Records from the Environmental Protection Agency show oversights in storing and transporting asbestos from the under construction state office complex.
Chris Crothers is a contractor with Crothers Environmental hired to help in the asbestos abatement. After the errors, made by a different company, he was put in charge of monitoring asbestos removal.
“Asbestos is a known carcinogen and a danger when an individual would inhale the asbestos virus,” Crothers said.
There were seven contracted companies helping remove asbestos. One of them, NCM, made several mistakes that set the project back.
“I don't know why they chose to do it in that manner but it was very costly,” Crothers said.
Pictures from December 2013 show asbestos found in “A Building”. EPA regulations require those materials be properly sealed and spayed with water to prevent the material from becoming airborne. That didn't happen.
Documents show workers were exposed to the hazard but Crothers and project manager Mike Stevens say only individuals trained to handle asbestos were exposed.
The building had already been cleaned but needed a second abatement. According to Stevens none of that was paid for by the taxpayers.
But it wasn't NCM's only oversight. A truck containing asbestos that needed to be inspected never returned to the site to be checked.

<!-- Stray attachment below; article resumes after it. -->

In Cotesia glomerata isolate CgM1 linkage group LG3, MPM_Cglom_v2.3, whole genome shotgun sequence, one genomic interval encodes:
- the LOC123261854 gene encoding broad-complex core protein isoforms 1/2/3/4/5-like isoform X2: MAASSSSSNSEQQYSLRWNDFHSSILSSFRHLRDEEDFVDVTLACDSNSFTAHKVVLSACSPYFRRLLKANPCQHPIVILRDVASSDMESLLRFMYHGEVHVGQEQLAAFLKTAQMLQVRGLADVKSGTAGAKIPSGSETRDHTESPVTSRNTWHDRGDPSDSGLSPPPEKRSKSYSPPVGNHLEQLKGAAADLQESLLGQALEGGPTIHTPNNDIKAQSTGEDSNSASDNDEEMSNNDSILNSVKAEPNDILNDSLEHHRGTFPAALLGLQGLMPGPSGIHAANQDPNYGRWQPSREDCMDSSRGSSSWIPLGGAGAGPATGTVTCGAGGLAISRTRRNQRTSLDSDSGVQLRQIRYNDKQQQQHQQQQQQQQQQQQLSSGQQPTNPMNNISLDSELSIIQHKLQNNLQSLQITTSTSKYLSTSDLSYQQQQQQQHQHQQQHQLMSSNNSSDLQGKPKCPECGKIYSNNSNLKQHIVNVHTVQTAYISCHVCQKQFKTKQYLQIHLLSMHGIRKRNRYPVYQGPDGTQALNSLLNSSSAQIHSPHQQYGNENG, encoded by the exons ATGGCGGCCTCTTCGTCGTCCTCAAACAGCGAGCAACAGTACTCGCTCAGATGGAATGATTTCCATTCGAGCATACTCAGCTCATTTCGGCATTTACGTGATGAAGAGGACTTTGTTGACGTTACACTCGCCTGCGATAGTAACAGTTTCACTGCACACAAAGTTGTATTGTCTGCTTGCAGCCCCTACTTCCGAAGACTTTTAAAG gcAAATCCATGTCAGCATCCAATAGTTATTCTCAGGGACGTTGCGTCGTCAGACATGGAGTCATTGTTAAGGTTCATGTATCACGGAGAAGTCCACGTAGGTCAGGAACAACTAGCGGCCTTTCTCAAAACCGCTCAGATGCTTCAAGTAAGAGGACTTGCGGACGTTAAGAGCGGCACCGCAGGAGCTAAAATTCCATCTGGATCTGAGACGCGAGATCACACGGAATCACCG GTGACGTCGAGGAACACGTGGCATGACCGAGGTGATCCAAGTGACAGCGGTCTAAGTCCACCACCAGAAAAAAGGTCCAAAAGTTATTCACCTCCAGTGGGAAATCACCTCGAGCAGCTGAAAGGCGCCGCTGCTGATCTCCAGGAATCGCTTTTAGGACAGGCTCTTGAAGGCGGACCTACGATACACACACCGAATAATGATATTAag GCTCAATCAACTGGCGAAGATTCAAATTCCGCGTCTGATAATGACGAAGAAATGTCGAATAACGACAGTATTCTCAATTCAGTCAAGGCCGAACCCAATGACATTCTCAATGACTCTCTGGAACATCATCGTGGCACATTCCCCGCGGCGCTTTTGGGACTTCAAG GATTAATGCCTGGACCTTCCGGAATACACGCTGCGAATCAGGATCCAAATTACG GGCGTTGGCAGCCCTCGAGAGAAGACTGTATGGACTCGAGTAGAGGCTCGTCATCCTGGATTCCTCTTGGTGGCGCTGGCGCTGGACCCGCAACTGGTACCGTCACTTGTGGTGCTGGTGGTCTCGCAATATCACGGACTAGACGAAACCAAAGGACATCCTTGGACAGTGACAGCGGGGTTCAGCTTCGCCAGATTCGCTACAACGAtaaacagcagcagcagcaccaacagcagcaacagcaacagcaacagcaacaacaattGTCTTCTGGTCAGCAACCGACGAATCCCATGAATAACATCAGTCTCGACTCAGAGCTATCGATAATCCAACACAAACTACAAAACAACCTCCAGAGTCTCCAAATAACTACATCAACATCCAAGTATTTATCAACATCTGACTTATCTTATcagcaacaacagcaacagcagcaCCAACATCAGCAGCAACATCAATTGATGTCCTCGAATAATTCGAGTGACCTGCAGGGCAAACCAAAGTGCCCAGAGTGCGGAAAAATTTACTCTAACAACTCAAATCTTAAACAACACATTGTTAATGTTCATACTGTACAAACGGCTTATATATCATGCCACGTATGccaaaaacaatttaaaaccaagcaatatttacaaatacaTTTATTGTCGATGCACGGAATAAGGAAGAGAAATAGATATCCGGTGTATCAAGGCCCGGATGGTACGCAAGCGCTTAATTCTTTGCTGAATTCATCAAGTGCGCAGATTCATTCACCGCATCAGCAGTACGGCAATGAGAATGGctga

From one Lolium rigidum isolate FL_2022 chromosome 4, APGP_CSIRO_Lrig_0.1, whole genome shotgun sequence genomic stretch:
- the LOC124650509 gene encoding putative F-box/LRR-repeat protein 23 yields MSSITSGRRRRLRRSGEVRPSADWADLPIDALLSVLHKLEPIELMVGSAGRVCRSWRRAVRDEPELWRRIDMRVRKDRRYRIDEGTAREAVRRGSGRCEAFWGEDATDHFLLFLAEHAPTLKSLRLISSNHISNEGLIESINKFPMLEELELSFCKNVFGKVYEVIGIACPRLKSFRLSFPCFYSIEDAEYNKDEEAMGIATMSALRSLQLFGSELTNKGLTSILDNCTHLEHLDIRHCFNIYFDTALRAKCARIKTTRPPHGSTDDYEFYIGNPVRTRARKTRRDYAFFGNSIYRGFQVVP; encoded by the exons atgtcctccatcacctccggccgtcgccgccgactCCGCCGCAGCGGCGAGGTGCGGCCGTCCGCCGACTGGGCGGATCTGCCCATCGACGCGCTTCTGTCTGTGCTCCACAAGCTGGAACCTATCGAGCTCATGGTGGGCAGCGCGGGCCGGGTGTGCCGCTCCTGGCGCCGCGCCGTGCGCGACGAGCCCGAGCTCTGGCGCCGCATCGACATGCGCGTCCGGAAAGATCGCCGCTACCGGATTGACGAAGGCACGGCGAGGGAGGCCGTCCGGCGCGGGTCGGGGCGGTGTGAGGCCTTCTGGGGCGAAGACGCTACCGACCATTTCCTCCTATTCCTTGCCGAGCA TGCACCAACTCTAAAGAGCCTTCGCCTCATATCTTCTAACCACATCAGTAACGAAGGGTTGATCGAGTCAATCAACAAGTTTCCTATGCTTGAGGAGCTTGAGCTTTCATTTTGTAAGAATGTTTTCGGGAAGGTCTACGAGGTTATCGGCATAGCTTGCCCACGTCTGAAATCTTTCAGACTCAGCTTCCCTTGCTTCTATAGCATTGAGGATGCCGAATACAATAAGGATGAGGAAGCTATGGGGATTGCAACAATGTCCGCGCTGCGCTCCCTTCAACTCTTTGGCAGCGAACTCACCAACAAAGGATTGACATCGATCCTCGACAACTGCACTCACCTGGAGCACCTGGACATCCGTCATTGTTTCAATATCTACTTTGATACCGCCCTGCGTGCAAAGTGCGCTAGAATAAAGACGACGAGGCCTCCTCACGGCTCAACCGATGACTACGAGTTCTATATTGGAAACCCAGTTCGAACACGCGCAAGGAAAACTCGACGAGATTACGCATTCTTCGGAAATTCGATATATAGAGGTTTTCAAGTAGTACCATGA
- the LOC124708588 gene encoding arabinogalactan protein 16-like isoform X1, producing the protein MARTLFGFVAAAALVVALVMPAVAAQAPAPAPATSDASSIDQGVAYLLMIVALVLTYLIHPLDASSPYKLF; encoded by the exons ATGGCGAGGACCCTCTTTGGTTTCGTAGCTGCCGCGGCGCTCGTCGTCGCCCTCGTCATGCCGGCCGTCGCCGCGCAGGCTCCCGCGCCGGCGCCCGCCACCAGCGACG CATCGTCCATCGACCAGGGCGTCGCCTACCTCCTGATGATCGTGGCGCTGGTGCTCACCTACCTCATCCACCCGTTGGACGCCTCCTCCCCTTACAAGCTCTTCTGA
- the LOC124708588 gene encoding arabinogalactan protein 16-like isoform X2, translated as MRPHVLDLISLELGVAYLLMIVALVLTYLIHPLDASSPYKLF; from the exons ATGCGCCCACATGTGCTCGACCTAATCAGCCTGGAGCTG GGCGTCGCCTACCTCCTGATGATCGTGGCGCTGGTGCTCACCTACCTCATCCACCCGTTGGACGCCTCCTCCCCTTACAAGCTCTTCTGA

“There was a series of three strikes and you're out. And the third strike would have been removal from the job site,” Stevens said about NCM.
Stevens says NCM improved after that and they've completed their contract with the state.
We've also learned an investigation by the Vermont Department of Labor, specifically VOSHA, did not lead to any citations for NCM.
But the EPA's case is still open and an investigator told us that fines for violations are still possible for both NCM and the state.
“It is a concern. These types of violations aren't acceptable,” Stevens said.
NCM did not return our calls for comment.
Our public records request to the Vermont Department of Health was declined. In a response to our request an official wrote the documents were exempt because they might be relevant to litigation.